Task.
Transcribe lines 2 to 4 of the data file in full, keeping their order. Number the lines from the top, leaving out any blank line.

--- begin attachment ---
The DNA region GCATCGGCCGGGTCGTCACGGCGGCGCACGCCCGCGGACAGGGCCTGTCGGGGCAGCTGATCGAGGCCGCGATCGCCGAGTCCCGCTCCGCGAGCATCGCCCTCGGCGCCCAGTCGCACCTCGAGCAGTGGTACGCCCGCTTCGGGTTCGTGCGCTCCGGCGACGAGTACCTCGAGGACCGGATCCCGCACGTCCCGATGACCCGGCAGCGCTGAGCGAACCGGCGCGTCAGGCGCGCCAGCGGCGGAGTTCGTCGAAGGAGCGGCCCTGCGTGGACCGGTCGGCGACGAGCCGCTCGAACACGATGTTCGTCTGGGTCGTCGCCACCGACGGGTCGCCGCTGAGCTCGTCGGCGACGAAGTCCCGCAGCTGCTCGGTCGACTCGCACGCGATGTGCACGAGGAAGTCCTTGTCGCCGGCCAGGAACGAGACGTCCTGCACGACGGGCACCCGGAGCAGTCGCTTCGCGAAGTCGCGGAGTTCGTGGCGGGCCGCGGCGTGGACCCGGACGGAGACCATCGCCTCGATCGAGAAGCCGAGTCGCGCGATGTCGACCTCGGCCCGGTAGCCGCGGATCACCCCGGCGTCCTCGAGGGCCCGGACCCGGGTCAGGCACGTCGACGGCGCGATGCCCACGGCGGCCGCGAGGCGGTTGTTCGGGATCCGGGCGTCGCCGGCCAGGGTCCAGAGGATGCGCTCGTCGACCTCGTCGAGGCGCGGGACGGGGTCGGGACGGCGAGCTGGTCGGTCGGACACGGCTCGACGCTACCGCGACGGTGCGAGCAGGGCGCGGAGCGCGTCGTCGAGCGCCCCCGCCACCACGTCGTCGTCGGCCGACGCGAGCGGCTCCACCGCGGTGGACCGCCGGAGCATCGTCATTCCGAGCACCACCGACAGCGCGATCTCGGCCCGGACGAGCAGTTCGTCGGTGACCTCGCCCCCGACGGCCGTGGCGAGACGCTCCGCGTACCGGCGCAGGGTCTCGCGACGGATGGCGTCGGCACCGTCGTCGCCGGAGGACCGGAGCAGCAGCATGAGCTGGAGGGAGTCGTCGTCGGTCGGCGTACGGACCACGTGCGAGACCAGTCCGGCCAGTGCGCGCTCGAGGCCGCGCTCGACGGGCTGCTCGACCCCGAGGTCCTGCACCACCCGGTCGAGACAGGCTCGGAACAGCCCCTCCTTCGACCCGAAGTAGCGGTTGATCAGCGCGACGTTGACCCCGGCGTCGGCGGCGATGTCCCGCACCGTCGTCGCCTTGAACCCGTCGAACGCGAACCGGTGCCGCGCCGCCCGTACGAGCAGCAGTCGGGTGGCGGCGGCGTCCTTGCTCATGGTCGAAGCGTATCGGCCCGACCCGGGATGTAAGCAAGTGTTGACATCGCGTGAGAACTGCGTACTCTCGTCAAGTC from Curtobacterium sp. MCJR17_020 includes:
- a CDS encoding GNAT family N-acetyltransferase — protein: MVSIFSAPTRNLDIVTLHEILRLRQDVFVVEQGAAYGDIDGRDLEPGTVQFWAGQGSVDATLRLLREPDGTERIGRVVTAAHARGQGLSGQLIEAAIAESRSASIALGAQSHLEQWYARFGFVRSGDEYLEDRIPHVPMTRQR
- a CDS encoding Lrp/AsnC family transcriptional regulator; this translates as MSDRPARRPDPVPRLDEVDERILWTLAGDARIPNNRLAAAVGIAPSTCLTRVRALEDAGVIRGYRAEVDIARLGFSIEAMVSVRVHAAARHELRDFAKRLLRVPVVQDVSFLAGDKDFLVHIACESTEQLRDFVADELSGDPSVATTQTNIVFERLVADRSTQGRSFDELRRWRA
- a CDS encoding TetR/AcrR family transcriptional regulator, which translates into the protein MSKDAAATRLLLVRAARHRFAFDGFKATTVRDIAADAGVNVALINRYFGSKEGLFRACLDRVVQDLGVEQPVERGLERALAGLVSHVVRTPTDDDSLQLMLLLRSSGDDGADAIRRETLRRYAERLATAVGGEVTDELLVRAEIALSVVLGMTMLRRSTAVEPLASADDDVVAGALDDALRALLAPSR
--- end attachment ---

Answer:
- a CDS encoding GNAT family N-acetyltransferase — protein: MVSIFSAPTRNLDIVTLHEILRLRQDVFVVEQGAAYGDIDGRDLEPGTVQFWAGQGSVDATLRLLREPDGTERIGRVVTAAHARGQGLSGQLIEAAIAESRSASIALGAQSHLEQWYARFGFVRSGDEYLEDRIPHVPMTRQR
- a CDS encoding Lrp/AsnC family transcriptional regulator; this translates as MSDRPARRPDPVPRLDEVDERILWTLAGDARIPNNRLAAAVGIAPSTCLTRVRALEDAGVIRGYRAEVDIARLGFSIEAMVSVRVHAAARHELRDFAKRLLRVPVVQDVSFLAGDKDFLVHIACESTEQLRDFVADELSGDPSVATTQTNIVFERLVADRSTQGRSFDELRRWRA
- a CDS encoding TetR/AcrR family transcriptional regulator, which translates into the protein MSKDAAATRLLLVRAARHRFAFDGFKATTVRDIAADAGVNVALINRYFGSKEGLFRACLDRVVQDLGVEQPVERGLERALAGLVSHVVRTPTDDDSLQLMLLLRSSGDDGADAIRRETLRRYAERLATAVGGEVTDELLVRAEIALSVVLGMTMLRRSTAVEPLASADDDVVAGALDDALRALLAPSR